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The Lincoln Motor Car Company was started in 1920 by Henry Leland, who in 1902 built the Cadillac Motor Car Company out of the remains of the failed Henry Ford Company. Lincolns quickly earned a reputation for their outstanding quality but their conservative styling didn't attract many buyers. By 1922 Lincon was on the brink of bankruptcy and was sold to Leland's former nemesis, Henry Ford in November of that year.
Under the direction of Edsel Ford, Lincoln became a very stylish automobile with pproduction designs from the masters of American coach building.
Lincoln was a robust car and was favored by police departments and rum runners alike.
Lincoln clearly established itself as a producer of luxury cars equal to the finest in the world but with Cadillac's introduction of their V-16 engine in 1930, followed by a V-12 in 1931, the multi-cylinder race was on. Any company hoping to compete in the luxury car maket would also have to offer a similar engine and so it came as no surprise when Lincoln introduced its V-12 in 1932.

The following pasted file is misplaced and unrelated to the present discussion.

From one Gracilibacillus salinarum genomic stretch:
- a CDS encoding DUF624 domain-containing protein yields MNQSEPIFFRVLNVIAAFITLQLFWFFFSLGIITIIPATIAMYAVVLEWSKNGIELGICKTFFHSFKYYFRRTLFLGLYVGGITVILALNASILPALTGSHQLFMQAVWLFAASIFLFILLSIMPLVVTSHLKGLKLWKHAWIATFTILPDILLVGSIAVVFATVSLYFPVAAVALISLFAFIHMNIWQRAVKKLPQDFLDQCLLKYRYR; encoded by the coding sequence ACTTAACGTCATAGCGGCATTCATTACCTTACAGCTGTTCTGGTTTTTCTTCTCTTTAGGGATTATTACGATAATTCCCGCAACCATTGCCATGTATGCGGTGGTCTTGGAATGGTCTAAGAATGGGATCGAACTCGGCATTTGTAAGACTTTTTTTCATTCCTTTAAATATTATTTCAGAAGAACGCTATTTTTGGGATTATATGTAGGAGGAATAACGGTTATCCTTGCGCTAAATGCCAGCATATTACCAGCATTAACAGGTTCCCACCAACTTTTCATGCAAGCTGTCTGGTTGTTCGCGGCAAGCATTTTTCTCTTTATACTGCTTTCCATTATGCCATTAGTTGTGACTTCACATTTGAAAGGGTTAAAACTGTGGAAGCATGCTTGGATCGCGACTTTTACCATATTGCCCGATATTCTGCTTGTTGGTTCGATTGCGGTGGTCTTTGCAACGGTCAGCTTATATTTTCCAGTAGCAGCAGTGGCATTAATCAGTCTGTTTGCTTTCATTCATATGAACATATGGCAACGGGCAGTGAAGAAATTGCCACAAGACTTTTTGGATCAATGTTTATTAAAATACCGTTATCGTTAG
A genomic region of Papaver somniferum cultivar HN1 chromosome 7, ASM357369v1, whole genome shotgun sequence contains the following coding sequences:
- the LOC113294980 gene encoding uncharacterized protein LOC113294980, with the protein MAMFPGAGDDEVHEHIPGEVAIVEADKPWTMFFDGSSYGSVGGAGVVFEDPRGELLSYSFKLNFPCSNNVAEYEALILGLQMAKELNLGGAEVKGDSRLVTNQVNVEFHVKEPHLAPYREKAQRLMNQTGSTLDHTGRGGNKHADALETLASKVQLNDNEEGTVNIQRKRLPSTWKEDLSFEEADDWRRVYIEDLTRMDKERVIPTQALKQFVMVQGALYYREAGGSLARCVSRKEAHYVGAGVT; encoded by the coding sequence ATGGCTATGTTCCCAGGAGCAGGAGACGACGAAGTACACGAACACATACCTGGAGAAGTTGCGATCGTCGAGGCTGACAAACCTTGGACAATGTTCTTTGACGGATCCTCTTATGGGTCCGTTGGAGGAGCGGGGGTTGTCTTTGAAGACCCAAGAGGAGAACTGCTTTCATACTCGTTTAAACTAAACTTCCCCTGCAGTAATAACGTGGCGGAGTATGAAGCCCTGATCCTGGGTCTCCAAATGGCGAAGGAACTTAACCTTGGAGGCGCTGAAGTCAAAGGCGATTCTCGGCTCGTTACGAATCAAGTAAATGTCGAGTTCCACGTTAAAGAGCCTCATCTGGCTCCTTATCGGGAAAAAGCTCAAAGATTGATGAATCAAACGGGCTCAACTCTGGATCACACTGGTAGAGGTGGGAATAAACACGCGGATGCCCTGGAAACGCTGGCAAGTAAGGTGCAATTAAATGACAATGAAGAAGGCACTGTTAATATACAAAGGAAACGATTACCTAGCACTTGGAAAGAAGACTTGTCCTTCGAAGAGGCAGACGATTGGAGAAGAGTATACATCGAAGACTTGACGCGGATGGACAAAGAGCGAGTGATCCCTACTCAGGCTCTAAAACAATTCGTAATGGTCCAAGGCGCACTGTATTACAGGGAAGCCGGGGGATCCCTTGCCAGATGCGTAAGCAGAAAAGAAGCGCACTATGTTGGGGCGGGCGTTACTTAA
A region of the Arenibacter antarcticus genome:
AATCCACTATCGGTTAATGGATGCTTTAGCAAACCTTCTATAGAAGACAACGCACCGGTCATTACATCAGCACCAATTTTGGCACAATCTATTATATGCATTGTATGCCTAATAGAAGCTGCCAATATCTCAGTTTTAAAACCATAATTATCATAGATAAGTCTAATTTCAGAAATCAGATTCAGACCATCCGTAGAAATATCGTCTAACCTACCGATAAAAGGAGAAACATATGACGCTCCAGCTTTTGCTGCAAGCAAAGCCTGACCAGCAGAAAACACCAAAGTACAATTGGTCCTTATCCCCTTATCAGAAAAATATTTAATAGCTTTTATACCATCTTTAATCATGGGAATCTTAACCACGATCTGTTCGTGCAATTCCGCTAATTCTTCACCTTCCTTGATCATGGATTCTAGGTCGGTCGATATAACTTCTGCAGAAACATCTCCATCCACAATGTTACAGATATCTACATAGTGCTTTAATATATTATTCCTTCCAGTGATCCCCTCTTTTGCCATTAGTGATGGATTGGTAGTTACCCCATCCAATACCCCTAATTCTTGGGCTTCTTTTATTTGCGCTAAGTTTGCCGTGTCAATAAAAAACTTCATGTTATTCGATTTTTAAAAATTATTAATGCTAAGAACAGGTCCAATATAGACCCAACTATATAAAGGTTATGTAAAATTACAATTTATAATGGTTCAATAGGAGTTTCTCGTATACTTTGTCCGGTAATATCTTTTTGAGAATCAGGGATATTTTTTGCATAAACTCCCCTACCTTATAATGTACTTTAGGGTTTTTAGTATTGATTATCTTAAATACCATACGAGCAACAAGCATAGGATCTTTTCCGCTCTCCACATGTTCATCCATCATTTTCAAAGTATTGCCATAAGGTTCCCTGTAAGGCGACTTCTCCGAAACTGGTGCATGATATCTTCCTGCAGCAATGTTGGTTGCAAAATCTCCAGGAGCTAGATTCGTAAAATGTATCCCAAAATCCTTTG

Beginning in 1933, Lincoln would sell nothing but twelve-cylinder automobiles for the next fifteen years.
The Continental name has meant luxury and performance to several generations of automobile buyers. The nameplate set a new standard for quality when Ford re-introduced the marque with the 1956 Continental Mark II. High costs ended production after only two years. However, the name returned in 1968 with the new Lincoln Continental Mark III. (There never was a Mark I.) The Mark IV debuted in 1972 as a large and luxurious two-door hardtop sporting twin comfort lounge front seats, opera windows and a Cartier clock. The Mark V carried on this tradition from 1977 to 1979.